Down the road we stopped for more picture opportunities in historic Guthrie Kentucky.  Home to Pulitzer Prize winner Robert Penn Warren, author of "All the Kings Men", and the only person to have won Pulitzer Prizes for both fiction and poetry, Guthrie currently has around 1,500 residents. Established in 1867, the town saw major decline in the 1970's and reportedly had high poverty levels segregating it from its parent county. In recent years new plans for the future have been put in place  to revitalize the city, including a Guthrie Transportation Museum.

Cleaning up abandoned buildings
in downtown Cairo, IL
We kept pushing down the road, deciding we would go ahead and cut our RV adventure short and move closer to home.  Along the way we stopped in Cairo Illinois to revisit it's downtown.  Right at the convergence of the Ohio and Mississippi Rivers, this town once had a lot of promise, but racism and corruption would be its death.  Kathy was here a few years ago and since then we found that they are starting to demolish many of the abandoned buildings downtown as part of a revitalization effort.  We will be updating Kathy's very extensive story on Cairo soon.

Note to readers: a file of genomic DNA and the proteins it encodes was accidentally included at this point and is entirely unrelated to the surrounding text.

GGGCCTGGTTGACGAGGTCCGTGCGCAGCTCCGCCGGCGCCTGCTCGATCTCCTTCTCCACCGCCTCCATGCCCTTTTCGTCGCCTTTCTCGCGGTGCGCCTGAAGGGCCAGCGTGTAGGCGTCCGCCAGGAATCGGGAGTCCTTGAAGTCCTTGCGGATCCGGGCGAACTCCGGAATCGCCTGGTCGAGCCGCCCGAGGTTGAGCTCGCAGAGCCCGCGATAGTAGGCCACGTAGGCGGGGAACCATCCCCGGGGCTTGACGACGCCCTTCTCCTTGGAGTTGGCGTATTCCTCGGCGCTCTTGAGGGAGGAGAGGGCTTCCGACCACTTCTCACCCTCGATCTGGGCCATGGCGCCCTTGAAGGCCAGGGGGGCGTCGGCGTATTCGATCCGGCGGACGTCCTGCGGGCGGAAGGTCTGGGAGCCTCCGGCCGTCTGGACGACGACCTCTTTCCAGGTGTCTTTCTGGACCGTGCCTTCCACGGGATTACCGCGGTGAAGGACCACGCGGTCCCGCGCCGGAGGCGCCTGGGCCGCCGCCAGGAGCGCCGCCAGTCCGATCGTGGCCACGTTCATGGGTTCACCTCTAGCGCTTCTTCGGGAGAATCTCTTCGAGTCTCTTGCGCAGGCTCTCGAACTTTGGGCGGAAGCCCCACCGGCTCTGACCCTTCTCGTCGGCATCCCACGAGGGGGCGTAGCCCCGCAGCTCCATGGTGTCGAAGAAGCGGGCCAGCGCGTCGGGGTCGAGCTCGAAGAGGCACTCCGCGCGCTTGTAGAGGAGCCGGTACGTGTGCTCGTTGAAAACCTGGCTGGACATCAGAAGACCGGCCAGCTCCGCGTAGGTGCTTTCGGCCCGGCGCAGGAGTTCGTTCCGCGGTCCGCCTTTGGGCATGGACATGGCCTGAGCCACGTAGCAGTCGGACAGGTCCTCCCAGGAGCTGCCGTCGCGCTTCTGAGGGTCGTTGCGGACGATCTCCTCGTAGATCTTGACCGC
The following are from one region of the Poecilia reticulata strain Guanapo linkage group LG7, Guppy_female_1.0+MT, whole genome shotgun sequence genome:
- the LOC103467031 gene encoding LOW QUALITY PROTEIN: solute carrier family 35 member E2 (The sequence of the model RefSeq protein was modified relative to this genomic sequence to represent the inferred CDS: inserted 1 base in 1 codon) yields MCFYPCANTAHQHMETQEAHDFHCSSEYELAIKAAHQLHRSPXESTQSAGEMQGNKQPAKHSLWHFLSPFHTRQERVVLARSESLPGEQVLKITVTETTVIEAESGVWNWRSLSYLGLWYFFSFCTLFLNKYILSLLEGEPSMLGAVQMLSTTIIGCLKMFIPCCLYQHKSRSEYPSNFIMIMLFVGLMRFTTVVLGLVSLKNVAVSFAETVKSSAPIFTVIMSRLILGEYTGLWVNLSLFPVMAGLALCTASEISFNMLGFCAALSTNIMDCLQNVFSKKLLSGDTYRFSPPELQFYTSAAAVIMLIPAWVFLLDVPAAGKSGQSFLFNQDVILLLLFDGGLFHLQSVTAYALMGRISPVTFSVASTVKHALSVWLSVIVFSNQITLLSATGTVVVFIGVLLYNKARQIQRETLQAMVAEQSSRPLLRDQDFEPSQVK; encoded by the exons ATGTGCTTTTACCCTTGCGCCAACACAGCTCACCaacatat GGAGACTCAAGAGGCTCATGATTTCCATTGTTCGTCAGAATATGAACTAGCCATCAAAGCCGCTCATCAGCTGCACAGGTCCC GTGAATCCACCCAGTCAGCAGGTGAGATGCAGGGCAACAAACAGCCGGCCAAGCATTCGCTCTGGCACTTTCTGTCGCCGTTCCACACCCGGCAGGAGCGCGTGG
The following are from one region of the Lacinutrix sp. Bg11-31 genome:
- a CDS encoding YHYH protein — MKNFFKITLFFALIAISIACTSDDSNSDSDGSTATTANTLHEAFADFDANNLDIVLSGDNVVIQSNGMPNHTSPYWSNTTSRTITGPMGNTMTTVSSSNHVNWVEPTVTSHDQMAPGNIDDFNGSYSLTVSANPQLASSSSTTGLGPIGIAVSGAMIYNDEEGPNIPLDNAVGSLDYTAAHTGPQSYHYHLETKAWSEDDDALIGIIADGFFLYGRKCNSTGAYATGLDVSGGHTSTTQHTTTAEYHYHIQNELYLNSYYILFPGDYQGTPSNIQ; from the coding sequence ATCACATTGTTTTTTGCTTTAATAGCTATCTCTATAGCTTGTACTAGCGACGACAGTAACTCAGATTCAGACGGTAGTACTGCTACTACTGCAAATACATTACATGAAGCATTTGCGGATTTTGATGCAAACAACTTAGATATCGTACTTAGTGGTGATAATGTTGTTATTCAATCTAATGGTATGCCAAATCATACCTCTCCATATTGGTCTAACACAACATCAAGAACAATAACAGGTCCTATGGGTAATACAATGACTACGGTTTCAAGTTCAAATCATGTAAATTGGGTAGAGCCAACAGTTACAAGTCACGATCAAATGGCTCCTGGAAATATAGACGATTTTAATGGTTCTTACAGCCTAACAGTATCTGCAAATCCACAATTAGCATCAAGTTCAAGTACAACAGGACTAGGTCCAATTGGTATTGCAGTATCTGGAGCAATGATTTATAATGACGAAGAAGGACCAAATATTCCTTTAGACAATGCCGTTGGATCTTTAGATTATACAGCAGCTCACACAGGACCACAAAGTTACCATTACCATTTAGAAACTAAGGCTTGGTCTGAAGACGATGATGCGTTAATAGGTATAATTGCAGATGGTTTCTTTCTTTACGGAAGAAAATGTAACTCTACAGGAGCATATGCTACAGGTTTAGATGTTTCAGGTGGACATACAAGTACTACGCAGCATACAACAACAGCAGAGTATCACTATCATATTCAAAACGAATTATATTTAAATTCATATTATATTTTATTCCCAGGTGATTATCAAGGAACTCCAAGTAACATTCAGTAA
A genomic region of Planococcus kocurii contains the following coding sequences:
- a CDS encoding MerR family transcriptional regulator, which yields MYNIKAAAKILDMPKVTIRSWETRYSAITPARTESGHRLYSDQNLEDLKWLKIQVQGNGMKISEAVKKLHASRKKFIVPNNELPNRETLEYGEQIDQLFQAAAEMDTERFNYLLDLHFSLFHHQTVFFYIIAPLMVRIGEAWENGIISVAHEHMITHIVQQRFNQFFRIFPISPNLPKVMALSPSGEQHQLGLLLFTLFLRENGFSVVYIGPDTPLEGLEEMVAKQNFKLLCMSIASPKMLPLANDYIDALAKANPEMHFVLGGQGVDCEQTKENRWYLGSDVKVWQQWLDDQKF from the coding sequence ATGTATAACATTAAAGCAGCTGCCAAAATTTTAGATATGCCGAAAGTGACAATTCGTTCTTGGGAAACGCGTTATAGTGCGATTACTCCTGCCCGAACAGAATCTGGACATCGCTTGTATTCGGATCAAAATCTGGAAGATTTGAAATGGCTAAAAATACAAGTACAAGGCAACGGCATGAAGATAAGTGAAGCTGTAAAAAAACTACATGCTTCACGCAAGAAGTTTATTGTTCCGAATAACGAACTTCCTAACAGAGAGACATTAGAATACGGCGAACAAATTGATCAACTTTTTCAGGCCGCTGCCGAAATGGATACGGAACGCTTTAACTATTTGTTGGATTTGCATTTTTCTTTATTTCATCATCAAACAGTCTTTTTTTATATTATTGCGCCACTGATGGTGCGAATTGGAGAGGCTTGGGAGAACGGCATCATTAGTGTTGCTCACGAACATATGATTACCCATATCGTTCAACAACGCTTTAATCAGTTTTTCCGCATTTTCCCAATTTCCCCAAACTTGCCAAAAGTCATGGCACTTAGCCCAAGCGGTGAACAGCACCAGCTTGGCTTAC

That would be our final history related stop of the trip as we landed for one more night in the RV near Sikeston Missouri, still over 300 miles from home, and drove straight through Southern MO on Day 12 headed back to Warsaw. Despite the rain ending our adventure in Tennessee early, we did learn that the RV/Camper life is one we would enjoy immensely, and had a pretty good, easy stay at Town and Country RV Park near the intersections of I-55 and I-57.  Thankful that Kathy's sister Kristy and her husband Geno allowed us to use their camper, we are already planning to get our own, especially for our much needed Winter trips to the South.

Be sure to see the pics of our final days in our Facebook photo album Tennessee Back to Missouri HERE